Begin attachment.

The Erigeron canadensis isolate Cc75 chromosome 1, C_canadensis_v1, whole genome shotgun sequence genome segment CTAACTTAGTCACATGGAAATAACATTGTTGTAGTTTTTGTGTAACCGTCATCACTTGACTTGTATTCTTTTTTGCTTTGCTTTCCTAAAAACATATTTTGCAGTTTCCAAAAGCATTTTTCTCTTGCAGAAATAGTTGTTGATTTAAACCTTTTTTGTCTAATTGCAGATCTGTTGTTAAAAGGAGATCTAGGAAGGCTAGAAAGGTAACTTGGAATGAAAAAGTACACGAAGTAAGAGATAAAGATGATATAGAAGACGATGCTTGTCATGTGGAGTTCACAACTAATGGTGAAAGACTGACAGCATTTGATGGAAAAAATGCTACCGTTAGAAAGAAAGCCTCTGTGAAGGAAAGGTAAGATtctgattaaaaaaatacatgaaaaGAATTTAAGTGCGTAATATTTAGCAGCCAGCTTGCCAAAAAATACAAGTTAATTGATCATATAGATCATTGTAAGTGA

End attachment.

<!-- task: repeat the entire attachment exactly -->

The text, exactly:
The Erigeron canadensis isolate Cc75 chromosome 1, C_canadensis_v1, whole genome shotgun sequence genome segment CTAACTTAGTCACATGGAAATAACATTGTTGTAGTTTTTGTGTAACCGTCATCACTTGACTTGTATTCTTTTTTGCTTTGCTTTCCTAAAAACATATTTTGCAGTTTCCAAAAGCATTTTTCTCTTGCAGAAATAGTTGTTGATTTAAACCTTTTTTGTCTAATTGCAGATCTGTTGTTAAAAGGAGATCTAGGAAGGCTAGAAAGGTAACTTGGAATGAAAAAGTACACGAAGTAAGAGATAAAGATGATATAGAAGACGATGCTTGTCATGTGGAGTTCACAACTAATGGTGAAAGACTGACAGCATTTGATGGAAAAAATGCTACCGTTAGAAAGAAAGCCTCTGTGAAGGAAAGGTAAGATtctgattaaaaaaatacatgaaaaGAATTTAAGTGCGTAATATTTAGCAGCCAGCTTGCCAAAAAATACAAGTTAATTGATCATATAGATCATTGTAAGTGA